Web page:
Tony Modra was a full-back’s nightmare.

His high-flying aerial ability combined with the rarest of goal sense drew adoring crowds countrywide.

Yet on reflection, Modra doesn’t hesitate to rate the atmosphere of country football as better than that of a packed MCG.

He began his career on ovals surrounded by honking cars and passionate locals, and that’s where he ended it.

“It’s the people that you’re playing with – they’ve all got respect for you – and it doesn’t end after the game,” Modra said of his love for country football.

“Back in the change rooms having a quiet beer and then venturing into the opposition rooms and talking about the game is something I think we tend to miss a lot now with AFL.

“You can’t beat that.”

As a supremely talented 19-year-old, Modra moved to Adelaide from Loxton in South Australia’s Riverland to join West Adelaide.

Unable to get a regular senior game for the Bloods he returned home, only to be lured back a short time later.

“I was about 20 or 21 and that was when I had Adelaide approach me and put me on their list to train with them, and it all really started from there,” he said.

Within two years Modra would become one of the most recognisable figures in Australian sport and reach legendary status within his home state.

“At the start it was pretty much all new to me,” he said of his rise to fame.

“I was focused on playing football and everything else didn’t really come into it.

“But as time wears on the pressure builds, so it did sort of become more about the off field stuff than the on field I think, for me.”

About this time he bought a small coastal property south of Adelaide, just out of Victor Harbor, and it became his hideaway from the spotlight.

Now it is home to Modra, his wife Erica, and their two young children, Hailey and Luke.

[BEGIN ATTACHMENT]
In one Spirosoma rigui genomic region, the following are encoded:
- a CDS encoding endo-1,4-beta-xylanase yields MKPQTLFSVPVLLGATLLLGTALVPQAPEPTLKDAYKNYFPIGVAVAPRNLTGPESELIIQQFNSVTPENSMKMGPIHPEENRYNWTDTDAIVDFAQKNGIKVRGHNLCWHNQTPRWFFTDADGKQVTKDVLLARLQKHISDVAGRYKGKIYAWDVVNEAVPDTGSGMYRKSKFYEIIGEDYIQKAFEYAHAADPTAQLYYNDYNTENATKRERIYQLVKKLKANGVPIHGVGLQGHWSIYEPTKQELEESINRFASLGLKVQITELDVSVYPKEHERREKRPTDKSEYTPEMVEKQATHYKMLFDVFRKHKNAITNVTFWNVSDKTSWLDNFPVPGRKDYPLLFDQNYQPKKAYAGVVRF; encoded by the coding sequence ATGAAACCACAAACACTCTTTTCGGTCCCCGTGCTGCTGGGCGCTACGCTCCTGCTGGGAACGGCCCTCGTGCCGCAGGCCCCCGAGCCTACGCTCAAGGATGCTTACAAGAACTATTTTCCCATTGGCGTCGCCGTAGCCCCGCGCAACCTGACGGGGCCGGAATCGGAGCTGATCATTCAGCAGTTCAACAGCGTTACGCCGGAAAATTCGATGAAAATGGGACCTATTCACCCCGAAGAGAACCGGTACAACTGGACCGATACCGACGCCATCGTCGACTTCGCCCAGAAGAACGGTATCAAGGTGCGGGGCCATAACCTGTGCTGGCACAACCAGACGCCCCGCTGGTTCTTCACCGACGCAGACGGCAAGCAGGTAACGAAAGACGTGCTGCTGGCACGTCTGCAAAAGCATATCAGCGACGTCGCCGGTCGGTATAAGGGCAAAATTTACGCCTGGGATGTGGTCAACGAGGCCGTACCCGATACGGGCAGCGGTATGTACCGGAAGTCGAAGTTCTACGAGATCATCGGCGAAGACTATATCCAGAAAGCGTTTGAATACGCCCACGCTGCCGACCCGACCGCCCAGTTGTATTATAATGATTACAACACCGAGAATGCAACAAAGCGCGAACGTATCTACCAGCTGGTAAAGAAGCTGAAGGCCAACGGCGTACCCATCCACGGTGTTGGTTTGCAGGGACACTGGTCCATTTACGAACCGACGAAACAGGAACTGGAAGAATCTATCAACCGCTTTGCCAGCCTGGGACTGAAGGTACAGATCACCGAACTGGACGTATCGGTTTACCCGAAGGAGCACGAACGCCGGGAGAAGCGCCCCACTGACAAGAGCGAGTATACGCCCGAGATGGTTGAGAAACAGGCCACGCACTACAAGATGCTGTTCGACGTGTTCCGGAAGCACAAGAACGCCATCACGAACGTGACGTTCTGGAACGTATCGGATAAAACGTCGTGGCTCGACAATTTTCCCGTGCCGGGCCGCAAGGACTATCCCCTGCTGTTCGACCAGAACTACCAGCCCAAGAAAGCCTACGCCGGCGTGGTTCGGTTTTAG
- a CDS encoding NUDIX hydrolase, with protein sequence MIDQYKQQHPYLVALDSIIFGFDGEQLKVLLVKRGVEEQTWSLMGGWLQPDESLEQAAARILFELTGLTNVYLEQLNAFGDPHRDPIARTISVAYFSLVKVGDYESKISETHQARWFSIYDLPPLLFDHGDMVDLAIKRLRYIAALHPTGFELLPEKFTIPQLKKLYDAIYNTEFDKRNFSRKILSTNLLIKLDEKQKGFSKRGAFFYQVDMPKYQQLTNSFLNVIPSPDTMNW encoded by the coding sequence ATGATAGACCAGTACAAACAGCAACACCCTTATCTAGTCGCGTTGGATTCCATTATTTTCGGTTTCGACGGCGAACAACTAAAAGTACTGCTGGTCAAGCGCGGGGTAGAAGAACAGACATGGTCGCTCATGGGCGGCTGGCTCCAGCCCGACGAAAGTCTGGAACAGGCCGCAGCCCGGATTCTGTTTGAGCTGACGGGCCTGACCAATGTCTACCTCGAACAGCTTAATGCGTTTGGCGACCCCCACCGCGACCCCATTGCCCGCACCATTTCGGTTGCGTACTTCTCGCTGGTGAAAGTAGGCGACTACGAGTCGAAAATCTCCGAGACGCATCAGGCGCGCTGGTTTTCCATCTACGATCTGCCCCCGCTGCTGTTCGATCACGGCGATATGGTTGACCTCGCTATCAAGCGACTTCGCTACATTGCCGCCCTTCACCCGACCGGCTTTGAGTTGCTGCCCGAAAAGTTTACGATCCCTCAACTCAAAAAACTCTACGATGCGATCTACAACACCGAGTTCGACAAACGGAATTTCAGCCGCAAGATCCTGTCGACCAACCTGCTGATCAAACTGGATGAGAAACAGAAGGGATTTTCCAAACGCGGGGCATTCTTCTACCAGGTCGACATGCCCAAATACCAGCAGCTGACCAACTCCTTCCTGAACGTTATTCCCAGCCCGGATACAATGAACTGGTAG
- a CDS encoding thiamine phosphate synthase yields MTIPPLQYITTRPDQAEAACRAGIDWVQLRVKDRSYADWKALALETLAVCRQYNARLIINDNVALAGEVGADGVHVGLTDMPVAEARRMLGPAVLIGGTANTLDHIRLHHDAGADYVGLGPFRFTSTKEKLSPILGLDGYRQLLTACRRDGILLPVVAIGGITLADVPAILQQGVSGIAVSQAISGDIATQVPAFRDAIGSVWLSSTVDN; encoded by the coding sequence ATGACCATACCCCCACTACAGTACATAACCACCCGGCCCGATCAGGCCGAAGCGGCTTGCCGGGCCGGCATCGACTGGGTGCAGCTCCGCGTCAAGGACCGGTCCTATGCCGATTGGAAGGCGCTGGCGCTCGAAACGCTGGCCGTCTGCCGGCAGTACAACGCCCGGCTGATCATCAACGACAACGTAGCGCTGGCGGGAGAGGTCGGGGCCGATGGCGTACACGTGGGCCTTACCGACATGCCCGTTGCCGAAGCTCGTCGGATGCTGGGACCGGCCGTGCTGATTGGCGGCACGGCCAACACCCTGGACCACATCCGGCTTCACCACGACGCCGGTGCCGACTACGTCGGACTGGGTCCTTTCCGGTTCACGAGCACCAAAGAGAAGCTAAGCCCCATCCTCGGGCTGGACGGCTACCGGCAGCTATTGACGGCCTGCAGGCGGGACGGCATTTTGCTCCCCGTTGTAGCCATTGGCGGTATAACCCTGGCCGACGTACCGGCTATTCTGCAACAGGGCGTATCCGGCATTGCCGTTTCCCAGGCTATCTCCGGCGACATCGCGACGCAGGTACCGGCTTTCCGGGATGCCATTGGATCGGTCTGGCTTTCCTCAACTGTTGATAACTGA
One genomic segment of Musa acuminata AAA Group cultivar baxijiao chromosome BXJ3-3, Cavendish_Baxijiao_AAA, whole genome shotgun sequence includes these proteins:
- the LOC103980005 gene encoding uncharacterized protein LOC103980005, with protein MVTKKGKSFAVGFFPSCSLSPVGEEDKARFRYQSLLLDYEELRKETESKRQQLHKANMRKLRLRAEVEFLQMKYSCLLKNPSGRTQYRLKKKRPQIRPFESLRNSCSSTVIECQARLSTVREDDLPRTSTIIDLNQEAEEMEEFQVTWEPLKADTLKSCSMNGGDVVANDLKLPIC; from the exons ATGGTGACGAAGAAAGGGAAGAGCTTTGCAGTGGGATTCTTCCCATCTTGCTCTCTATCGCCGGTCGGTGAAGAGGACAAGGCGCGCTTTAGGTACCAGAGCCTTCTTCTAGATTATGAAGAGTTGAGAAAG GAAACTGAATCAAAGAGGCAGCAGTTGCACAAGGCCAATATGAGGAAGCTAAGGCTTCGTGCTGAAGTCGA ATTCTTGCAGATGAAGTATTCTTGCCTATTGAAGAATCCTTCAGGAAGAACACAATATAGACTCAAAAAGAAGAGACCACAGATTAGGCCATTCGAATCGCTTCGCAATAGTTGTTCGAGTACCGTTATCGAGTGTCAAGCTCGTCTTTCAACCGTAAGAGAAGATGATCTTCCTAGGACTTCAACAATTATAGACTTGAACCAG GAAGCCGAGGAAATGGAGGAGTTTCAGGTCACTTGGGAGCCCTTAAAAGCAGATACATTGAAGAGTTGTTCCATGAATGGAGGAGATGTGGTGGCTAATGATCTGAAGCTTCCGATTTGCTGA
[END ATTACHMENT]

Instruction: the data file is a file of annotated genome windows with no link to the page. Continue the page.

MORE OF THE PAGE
“I’d had that property since 1995 when I was playing for the Adelaide footy club; there’s a surf beach nearby,” he said.

“I bought it as a holiday place and that was my getaway from football at the time.

“Mum and Dad moved down there when I moved to Western Australia and then I eventually bought up around the property and added on.

“Now we run 100 head of Angus on 500 acres.”

Modra also runs his own livestock business, carting local sheep and cattle to nearby markets.

“I’m not doing as much surfing as I’d like or playing as much golf – I’ve also got a couple of kids, so I’m run off my feet really,” he said.

While Modra is now well and truly settled on South Australia’s south coast, he told the decision to move back after retiring from the AFL in 2001 following 165 matches and 588 goals was a long time in the making.

After finishing with Fremantle he stayed in Western Australia for a few years, then spent another travelling around the country with Erica.

His eventual return ‘home’ was greeted with enthusiasm by the local football club, Encounter Bay, but it was through playing local cricket that his desire to once again roam the forward line returned.

“I got to know a lot of the locals in the area and just decided I’d like to help them out and it went from there,” he said.

“I really enjoyed country football and I guess you realise how much pressure you didn’t need to put on yourself in AFL.

“I think I forgot for a while what football was all about, and that’s enjoying it, rather than dealing with the pressures that I didn’t really need to deal with.”

Port Adelaide takes on Fremantle at Encounter Bay Oval next Saturday in round three of the NAB Cup, and while SA is home, he made it clear which team would receive inside information about how to play the ground.

“I was never a Port fan,” he laughed.

“I’ll go down and say ‘G’day’, although I think there are only a couple of lads still playing who were very young when I was playing over at Fremantle.”

He said such games were a highlight of the local calendar and the opportunity for the community to come together and see some of their favourite players.

“I know a lot of the locals who are working on the oval at the moment, and they’re working day and night to try and present it as well as they can,” Modra said.

“It’s in great shape for a game of AFL football.”

Modra said he would like to take some of Fremantle’s players on a tour of the south coast region, but thought their schedule would probably be too tight.

“It would have been nice to show them the surf beaches in the area – and the Cray fishing out here is pretty good at the moment too.”

On returning to country football after an AFL career that saw him boot 588 goals from 165 games, Tony Modra had come full circle.

Having lost the passion for a game he once loved so dearly, the atmosphere of country footy helped reignite it.

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